The SHOUP Controversy – Are 30% of the cars in a given neighborhood looking for parking?

July 12, 2016


The SHOUP Controversy – Are 30% of the cars in a given neighborhood looking for parking?



JVH Blogged yesterday about this issue, Shoup and Paul Barter Responded



Could Shoup be WRONG?

Posted on July 11, 2016 by JVH

Most of the support for Don Shoup’s theories is based on the concept that 30% of all cars driving in the city are actually looking for parking and if they took the first available spot, it would cut down traffic by a third thus saving whales, polar bears, and a lot of gasoline.

In fact, many of the parking programs like SF Park, and others, justify, either in whole or in part, on this 30% reduction.

I had dinner the other night with a parking guru who said, in essence  “balderdash.” He told me that he had personally done a survey and he thinks the real number is like 2%. He said that you can’t just follow cars and somehow determine which are looking for space and which are driving directly to their parking destination.

You must first categorize the cars.  In other words, have they passed their location and are beginning a search. In other words, you must actually interview them after their park and find out where they were going. If you don’t do that, how could you know whether they were wandering aimlessly or they were focused like a laser beam on their destination parking spot?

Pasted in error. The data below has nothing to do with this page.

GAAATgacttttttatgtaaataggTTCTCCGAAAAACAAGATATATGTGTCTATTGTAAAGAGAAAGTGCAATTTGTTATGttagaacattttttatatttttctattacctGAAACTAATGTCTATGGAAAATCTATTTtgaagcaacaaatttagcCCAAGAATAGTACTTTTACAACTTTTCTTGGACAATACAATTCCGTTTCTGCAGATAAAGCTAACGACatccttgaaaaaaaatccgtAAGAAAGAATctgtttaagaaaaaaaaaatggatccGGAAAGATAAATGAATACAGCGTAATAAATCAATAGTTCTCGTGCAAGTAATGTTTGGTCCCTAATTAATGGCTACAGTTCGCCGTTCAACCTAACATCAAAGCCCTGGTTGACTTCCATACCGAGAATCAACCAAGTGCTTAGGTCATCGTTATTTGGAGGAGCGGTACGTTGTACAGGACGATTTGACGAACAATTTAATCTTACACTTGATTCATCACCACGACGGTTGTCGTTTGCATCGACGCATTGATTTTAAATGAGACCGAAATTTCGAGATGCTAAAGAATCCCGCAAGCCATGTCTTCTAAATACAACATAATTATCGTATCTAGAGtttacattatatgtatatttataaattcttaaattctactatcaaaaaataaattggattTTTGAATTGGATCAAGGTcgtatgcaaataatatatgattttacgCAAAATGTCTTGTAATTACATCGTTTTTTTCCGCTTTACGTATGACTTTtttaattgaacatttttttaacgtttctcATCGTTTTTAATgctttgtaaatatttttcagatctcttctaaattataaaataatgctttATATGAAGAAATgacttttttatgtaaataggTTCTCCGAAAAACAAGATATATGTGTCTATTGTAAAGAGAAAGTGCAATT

He told me that he actually did this, informally. He followed a set number of cars (I think over a few weeks about 200 and actually asked the driver what their destination was. The response in the vast majority of cases was that they were going to the building adjacent or very near their parking space. He noted that they didn’t circle back looking for space, but found a space and parked. He did this as a part of a traffic survey he had done for a major US city.

My friend admitted, after a few adult beverages, that his method wasn’t the most scientific but commented that students standing on rooftops in Westwood near UCLA had little more idea of where people were going or who was cruising and looking.

He added that this number is too critical to how parking programs are approved to be left to a number that was perhaps a SWAG (Scientific Wild Ass Guess) estimate. He felt a grant needed to be garnered and a true survey done with actual interviews of drivers after they parked.

I have sent this to Don and asked him to respond.




Could Shoup be RIGHT?

Posted on July 12, 2016 by JVH

The Shoup Dog read my blog below and responded — Here it is:

Hi John,

I sympathize with your friend who doubted that 30 percent of city traffic is cruising for parking. Unfortunately, many people who have never read The High Cost of Free Parking often quote me as saying that 30 percent of city traffic is cruising for parking.

I did summarize the results of 16 studies of cruising in 11 cities on four continents.  Researchers found that between 8 and 74 percent of traffic was searching for parking, and it took between 3.5 and 13.9 minutes to find a curb space.  For the 16 studies the average share of traffic that was cruising was 30 percent and the average search time was 8.1 minutes.